Brian Keogh in Miami
Tiger Woods bows to no man - not even Tiger Woods.
After a start to the season that has seen teenagers such as Rory McIlroy, Ryo Ishikawa and Danny Lee touted as possible successors to the world’s most dominant player, the man himself has only to look in the mirror to see his biggest challenger staring coldly back at him.
His mind-boggling haul of 14 “majors” and 15 wins from just 28 World Golf Championship starts might be enough to scare any mortal. But despite the fact that he hasn’t played a strokeplay event since his incredible, one-legged US Open victory at Torrey Pines nine months ago, he says he’s here to win.
“I'm ready to win, yeah,” Woods said, flashing yards if teeth. “That's why I'm here. It feels good to be back here. This golf course is playing just in great shape right now. The greens are perfect and the fairways are great. It was fun to get back out there, get a practice round under my belt and get ready for tomorrow."
The bookmakers have installed Woods as the 10-3 favourite ahead of defending champion Geoff Ogilvy and while he showed signs in his comeback from an eight month injury lay-off in Tucson that he is not quite 100 percent, his record at Doral’s Blue Monster lay-out brooks no argument.
The 33-year-old American is gunning to win this title for the seventh time on a course where he already has three wins and three top ten finishes from just six starts.
Asked why, he said: “Maybe it's just, certain golf courses just fit your eye. I've had some success in certain places. You know, one being Torrey Pines, here, Firestone, Augusta I've won multiple times; Bay Hill. Certain golf courses just fit your eye. This golf course, ever since I played here in '98 for the first time, it just fit my eye. Even after the re‑design, it still fit my eye.
“Sometimes it doesn't. Sometimes re‑designs may throw it off. For instance, Torrey Pines didn't when they re‑designed that golf course. I still felt the set lines were great. But this golf course has just always fit my eye.”
That sounds like bad news then for the other 79 players in this elite field and Woods has no problem living up to his own high expectations, appearing unconcerned about how his performance will be picked apart by the world’s media as he counts down to the Masters in four weeks’ time.
Asked how it felt to be compared with himself pre-surgery, just as the youngsters have been compared to him in recent months, Woods said: “It's nice in the sense that, you know, players are compared to what I've done at an early age. And as far as comparisons with pre‑ and post‑surgery, well, I've had four of them, so pick which one you want.”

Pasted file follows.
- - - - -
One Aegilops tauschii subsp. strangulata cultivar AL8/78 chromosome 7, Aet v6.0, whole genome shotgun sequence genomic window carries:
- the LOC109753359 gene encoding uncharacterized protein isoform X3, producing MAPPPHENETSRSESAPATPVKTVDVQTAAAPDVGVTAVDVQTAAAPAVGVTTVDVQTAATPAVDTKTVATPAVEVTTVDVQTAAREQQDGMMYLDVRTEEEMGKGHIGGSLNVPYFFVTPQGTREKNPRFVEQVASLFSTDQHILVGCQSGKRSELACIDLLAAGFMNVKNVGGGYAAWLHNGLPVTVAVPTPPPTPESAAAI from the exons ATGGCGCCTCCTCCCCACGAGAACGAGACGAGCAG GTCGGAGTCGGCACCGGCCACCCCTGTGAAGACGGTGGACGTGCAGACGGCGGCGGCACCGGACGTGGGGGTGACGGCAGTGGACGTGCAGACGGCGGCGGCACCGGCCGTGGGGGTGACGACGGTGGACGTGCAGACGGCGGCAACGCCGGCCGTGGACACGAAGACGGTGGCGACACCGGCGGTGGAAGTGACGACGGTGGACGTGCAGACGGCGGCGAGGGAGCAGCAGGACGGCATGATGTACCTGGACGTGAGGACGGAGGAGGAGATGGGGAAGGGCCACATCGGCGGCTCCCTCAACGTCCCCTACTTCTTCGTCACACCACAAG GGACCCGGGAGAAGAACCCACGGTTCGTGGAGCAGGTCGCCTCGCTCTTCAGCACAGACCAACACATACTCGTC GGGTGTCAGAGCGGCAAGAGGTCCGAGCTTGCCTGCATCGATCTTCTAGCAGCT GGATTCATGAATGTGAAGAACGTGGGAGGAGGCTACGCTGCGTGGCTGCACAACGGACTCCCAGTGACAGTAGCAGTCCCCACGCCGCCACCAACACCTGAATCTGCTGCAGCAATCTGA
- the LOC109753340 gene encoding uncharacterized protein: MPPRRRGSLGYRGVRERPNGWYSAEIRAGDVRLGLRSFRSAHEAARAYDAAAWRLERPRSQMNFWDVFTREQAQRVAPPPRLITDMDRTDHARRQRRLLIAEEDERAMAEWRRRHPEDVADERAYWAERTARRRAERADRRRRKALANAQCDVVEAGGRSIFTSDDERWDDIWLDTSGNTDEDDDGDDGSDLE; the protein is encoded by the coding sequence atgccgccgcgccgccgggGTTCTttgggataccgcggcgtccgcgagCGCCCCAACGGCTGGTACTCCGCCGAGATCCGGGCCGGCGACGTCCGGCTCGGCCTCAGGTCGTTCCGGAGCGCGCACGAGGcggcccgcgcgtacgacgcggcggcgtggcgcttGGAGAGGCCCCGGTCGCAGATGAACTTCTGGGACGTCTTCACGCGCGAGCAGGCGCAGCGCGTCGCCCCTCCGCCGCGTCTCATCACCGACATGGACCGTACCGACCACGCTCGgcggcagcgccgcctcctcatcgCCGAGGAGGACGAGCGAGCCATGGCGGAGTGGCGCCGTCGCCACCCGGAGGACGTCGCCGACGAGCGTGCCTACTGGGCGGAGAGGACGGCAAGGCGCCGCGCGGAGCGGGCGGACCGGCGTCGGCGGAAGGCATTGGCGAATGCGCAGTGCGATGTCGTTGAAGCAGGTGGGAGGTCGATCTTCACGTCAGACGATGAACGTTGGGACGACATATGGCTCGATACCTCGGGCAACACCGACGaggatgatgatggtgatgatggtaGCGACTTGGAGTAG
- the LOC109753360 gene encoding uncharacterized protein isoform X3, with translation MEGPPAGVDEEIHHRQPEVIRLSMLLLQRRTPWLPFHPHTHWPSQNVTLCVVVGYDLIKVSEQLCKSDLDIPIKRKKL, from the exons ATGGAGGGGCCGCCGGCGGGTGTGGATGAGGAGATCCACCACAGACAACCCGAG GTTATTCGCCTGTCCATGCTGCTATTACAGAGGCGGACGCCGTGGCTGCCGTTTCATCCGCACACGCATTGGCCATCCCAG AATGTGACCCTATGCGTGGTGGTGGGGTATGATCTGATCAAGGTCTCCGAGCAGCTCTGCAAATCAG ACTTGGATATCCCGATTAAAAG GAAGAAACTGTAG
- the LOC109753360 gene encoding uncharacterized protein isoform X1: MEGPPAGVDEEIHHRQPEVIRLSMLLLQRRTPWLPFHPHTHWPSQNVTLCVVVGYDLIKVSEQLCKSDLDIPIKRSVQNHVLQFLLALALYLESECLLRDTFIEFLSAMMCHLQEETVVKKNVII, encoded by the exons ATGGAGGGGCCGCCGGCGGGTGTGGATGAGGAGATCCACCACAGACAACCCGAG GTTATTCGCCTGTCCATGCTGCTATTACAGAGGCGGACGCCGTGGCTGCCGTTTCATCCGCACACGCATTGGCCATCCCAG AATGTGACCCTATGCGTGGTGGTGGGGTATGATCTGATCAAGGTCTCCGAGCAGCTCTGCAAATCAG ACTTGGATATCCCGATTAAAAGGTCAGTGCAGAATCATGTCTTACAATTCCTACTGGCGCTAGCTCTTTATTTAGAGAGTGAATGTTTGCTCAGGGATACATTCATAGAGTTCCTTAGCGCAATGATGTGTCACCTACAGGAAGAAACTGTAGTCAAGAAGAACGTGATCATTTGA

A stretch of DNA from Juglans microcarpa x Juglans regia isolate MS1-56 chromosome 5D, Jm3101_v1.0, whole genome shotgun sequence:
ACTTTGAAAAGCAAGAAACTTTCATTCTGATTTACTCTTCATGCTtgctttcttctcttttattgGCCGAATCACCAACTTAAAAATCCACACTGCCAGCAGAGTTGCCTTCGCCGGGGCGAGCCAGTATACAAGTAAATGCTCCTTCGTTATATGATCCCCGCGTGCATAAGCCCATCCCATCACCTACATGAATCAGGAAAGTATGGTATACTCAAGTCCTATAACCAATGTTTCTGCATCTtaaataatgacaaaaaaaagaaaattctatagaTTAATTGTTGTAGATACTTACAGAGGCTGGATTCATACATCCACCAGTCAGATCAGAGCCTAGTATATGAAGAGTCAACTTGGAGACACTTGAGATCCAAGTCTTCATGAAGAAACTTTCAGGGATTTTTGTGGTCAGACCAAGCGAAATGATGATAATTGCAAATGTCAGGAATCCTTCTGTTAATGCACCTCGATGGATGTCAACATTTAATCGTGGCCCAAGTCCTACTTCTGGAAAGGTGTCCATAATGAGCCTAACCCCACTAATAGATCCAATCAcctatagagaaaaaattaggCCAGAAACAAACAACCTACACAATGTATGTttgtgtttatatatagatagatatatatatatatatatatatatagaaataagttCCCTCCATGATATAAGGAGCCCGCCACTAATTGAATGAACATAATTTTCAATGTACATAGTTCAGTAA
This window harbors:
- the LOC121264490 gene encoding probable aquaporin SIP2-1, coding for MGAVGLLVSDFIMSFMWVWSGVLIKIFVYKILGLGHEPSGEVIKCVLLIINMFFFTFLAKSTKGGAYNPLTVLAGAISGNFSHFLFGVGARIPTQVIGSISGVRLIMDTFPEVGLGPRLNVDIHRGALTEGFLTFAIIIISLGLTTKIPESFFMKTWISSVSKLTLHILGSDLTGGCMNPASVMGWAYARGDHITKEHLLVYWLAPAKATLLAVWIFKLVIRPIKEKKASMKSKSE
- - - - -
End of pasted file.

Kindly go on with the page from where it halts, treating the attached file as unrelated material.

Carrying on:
Woods played a dawn practice round with Mike Weir yesterday and it is an indication of just how much he means to the PGA Tour that a huge gallery followed him in the misty morning sun.
And while he lost to South African Tim Clark in the second round of the Accenture Match Play Championship two weeks ago, Woods insisted that his left knee has held up even better than he expected following surgery.
"I thought I would be a little more sore but recovery from day to day has been great,” he said. “It couldn't have been more positive, except for getting beat in the second round. But from a physical standpoint, it was better than I thought.”
Like Padraig Harrington, who is looking for some form as he builds up to Augusta, Woods is simply looking forward to getting four rounds under his belt before he assesses where he is with his game.
“I'll have a better idea when the tournament is done,” he said. "I just need rounds under my belt and this week will be a very positive week for me. Four rounds and no cut, which is exactly what I need.”
McIlroy is rated joint fifth favourite at 30-1 to win his first PGA Tour title this week alongside the likes of Paul Casey, Ernie Els, Zach Johnson and Anthony Kim.
But Casey does not believe that the Irish teenager will be taking over from Woods as world number one anytime soon, despite his undoubted quality.
“Rory's got it all. But time will tell if he can get to number one in the world,” Casey said. “He swings it beautifully. He's got the temperament, he's got the work ethic. It is all there.
“But there are a lot of guys you need to go through to get to that spot and while Tiger's around that's a very difficult task. Tiger's not going anywhere until he gets his 18 majors or more - 20, 21, who knows where he's going to end up.”
Woods is standing aside for no man. Not McIlroy. Not even himself.
Brian Keogh in Miami